WARPATH - Filthy Bastard Culture

Warpath - Filthy Bastard Culture

14 songs
62:23 minutes
***** **
Massacre

Bandpage

In the Nineties, Warpath were one of the busier bands of the second generation of German thrash metal. They released four albums between 1992 and 1996, but as they kept waiting for success to come, they decided to call it a day in 1998. They were on hiatus for seventeen years before they decided to try a comeback in 2015. In 2017 they released Bullets For A Desert Session, and a good year later they are back with their sixth album Filthy Bastard Culture.

Warpath have always had the reputation of quite a raw and nasty band. To guarantee an authentic and unpolished sound for the new album, they decided to record in their rehearsal room. Nevertheless the sound is very dynamic and has nothing in common with rehearsal recordings the way we remember them from the early days. Even though progress is unstoppable when it comes to recording techniques, Warpath’s songwriting is still like in the past. The songs are not really complex but it is unmistakable that the guys have a good time performing their harsh music. Warpath still adhere to the classic German thrash sound, but with some moody bridges and spoken word samples, they try to give their sound a more modern touch. Vocalist Dirk Weiss’ performance is incredibly raspy due to the fact that he used to smoke so much in order to sound like Lemmy Kilmister. The new album contains two incredibly brutal tracks, Filthy Bastard Culture and Violent Starr, that are featured in the science fiction movie Violent Starr which is scheduled to be released in 2019. Towards the end of the album, the band loses momentum with St. Nihil and Nebelkrähe, their first song with German lyrics. It’s a bit of a shame as Warpath sound way better as a thrash metal than as a dark metal band.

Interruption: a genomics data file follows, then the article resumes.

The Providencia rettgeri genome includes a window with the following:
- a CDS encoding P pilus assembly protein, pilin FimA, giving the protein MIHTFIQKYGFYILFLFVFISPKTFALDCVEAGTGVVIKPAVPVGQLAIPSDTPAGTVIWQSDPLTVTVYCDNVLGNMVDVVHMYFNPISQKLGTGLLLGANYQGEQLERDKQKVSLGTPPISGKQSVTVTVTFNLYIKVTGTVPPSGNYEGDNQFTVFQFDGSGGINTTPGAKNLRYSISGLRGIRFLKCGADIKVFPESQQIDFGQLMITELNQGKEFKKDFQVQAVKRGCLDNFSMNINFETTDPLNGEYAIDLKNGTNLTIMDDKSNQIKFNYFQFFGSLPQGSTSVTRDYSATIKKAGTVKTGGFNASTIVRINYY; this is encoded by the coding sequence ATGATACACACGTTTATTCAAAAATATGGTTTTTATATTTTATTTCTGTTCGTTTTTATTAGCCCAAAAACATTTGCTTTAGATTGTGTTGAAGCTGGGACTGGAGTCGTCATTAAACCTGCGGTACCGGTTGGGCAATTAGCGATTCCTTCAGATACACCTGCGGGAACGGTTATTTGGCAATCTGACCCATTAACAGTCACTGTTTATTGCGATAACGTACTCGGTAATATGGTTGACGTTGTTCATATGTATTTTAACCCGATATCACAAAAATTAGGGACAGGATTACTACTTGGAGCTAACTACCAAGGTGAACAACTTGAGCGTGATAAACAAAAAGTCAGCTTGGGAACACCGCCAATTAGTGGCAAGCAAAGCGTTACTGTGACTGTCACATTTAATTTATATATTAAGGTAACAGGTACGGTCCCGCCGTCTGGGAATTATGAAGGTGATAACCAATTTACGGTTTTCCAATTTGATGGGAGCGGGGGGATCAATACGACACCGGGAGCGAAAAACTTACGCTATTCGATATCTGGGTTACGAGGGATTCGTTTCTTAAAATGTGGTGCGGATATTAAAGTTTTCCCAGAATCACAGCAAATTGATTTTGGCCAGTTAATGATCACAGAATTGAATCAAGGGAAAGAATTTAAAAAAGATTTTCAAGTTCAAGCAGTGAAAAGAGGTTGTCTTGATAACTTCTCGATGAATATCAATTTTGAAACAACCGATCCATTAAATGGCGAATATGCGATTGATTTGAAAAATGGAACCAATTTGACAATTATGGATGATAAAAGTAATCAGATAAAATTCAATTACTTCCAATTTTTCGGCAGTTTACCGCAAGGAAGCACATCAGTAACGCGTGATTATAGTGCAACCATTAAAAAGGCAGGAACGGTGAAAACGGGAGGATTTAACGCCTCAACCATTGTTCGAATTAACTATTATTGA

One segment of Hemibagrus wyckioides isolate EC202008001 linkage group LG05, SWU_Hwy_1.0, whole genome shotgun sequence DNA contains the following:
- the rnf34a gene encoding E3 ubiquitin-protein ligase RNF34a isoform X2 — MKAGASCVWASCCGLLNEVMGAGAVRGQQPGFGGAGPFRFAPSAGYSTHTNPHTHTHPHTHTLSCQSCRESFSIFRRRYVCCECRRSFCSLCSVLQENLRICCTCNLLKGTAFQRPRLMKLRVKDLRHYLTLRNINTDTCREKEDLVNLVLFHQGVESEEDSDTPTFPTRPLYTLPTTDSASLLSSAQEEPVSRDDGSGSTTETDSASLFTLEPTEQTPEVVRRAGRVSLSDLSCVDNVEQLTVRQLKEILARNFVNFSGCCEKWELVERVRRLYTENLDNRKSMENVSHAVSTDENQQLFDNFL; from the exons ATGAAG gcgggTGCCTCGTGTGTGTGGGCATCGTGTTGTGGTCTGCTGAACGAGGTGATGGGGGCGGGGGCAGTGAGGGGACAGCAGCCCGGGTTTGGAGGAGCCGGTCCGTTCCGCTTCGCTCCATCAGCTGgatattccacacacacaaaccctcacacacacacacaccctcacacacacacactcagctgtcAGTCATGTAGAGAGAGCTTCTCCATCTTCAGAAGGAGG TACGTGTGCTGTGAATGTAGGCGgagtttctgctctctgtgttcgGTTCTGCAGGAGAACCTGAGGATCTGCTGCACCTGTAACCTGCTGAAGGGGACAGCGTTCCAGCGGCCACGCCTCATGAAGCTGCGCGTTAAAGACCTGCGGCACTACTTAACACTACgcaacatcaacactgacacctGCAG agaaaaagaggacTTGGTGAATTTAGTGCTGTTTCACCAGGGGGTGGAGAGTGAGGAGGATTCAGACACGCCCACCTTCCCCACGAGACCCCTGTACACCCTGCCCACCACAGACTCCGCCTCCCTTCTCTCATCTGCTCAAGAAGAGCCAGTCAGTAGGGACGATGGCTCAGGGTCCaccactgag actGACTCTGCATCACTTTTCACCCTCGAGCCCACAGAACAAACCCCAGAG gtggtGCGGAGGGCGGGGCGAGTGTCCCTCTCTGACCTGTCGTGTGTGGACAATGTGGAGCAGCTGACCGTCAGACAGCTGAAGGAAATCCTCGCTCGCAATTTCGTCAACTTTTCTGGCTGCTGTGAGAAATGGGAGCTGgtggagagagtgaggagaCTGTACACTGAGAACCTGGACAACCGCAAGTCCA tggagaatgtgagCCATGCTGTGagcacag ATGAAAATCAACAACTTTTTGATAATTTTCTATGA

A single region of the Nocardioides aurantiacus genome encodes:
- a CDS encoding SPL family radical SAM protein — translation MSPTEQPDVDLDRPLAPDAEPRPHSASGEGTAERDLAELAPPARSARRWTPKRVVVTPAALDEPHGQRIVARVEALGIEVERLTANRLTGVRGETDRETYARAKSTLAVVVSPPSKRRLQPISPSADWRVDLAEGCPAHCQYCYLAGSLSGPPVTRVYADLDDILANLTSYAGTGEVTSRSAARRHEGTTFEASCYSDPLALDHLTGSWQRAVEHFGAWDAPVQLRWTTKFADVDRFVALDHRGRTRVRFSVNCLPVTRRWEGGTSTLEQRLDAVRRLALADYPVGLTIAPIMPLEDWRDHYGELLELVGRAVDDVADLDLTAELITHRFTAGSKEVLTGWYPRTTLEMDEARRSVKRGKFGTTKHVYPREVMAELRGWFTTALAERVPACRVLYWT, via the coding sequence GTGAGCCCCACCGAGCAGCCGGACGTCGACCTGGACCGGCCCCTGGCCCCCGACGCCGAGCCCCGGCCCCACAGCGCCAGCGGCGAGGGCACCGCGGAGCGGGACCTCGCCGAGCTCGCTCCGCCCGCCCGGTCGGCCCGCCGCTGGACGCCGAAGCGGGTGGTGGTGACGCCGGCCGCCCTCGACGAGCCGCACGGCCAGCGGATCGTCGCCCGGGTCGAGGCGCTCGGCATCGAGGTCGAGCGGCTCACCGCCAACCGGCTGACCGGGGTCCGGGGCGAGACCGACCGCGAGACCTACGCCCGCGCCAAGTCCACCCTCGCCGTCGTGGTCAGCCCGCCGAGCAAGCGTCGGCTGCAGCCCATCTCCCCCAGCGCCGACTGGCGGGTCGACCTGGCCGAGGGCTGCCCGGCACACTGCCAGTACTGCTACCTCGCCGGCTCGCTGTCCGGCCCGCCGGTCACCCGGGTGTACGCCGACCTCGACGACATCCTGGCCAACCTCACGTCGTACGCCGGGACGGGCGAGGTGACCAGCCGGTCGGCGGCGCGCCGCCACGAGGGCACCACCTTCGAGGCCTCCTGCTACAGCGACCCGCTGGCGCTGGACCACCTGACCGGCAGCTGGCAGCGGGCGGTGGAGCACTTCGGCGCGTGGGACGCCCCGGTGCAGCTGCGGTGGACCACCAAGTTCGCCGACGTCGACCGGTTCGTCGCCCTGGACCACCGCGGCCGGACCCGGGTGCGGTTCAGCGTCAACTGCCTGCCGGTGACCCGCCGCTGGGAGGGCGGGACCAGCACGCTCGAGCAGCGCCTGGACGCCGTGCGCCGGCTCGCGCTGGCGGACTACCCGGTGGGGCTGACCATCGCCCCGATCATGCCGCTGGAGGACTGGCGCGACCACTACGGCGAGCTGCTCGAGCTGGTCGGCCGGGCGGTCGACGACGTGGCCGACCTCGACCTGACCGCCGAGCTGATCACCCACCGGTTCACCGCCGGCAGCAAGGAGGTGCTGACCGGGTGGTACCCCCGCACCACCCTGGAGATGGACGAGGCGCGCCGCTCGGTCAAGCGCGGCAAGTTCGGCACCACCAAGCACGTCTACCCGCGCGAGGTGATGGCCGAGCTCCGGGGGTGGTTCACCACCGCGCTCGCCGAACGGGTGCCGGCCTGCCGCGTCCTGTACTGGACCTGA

Filthy Bastard Culture is a consistent album with a good balance between primeval thrash metal and occasional slo-mo and groove parts. Despite having enough variety, the album ends up suffering from its exaggerated length. The system is not so refined that it can demand the listener’s attention for an entire hour. It’s still a good enough album, except in this case, less would have been more.

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